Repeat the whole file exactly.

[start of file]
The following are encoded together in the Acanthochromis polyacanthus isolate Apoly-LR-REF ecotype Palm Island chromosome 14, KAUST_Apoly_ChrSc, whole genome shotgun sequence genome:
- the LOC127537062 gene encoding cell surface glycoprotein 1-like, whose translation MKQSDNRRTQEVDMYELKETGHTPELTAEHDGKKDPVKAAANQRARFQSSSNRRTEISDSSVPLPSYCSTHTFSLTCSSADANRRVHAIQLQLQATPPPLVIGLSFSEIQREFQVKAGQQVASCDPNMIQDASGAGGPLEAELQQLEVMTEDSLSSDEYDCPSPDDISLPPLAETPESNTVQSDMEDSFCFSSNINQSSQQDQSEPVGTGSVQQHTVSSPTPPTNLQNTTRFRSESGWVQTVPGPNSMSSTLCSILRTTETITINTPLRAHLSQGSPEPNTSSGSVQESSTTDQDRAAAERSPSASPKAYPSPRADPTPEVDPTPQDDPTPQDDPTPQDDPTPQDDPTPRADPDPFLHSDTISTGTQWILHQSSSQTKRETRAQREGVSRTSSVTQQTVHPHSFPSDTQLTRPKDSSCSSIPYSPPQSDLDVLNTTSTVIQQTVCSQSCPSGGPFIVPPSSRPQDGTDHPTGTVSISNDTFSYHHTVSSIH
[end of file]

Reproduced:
The following are encoded together in the Acanthochromis polyacanthus isolate Apoly-LR-REF ecotype Palm Island chromosome 14, KAUST_Apoly_ChrSc, whole genome shotgun sequence genome:
- the LOC127537062 gene encoding cell surface glycoprotein 1-like, whose translation MKQSDNRRTQEVDMYELKETGHTPELTAEHDGKKDPVKAAANQRARFQSSSNRRTEISDSSVPLPSYCSTHTFSLTCSSADANRRVHAIQLQLQATPPPLVIGLSFSEIQREFQVKAGQQVASCDPNMIQDASGAGGPLEAELQQLEVMTEDSLSSDEYDCPSPDDISLPPLAETPESNTVQSDMEDSFCFSSNINQSSQQDQSEPVGTGSVQQHTVSSPTPPTNLQNTTRFRSESGWVQTVPGPNSMSSTLCSILRTTETITINTPLRAHLSQGSPEPNTSSGSVQESSTTDQDRAAAERSPSASPKAYPSPRADPTPEVDPTPQDDPTPQDDPTPQDDPTPQDDPTPRADPDPFLHSDTISTGTQWILHQSSSQTKRETRAQREGVSRTSSVTQQTVHPHSFPSDTQLTRPKDSSCSSIPYSPPQSDLDVLNTTSTVIQQTVCSQSCPSGGPFIVPPSSRPQDGTDHPTGTVSISNDTFSYHHTVSSIH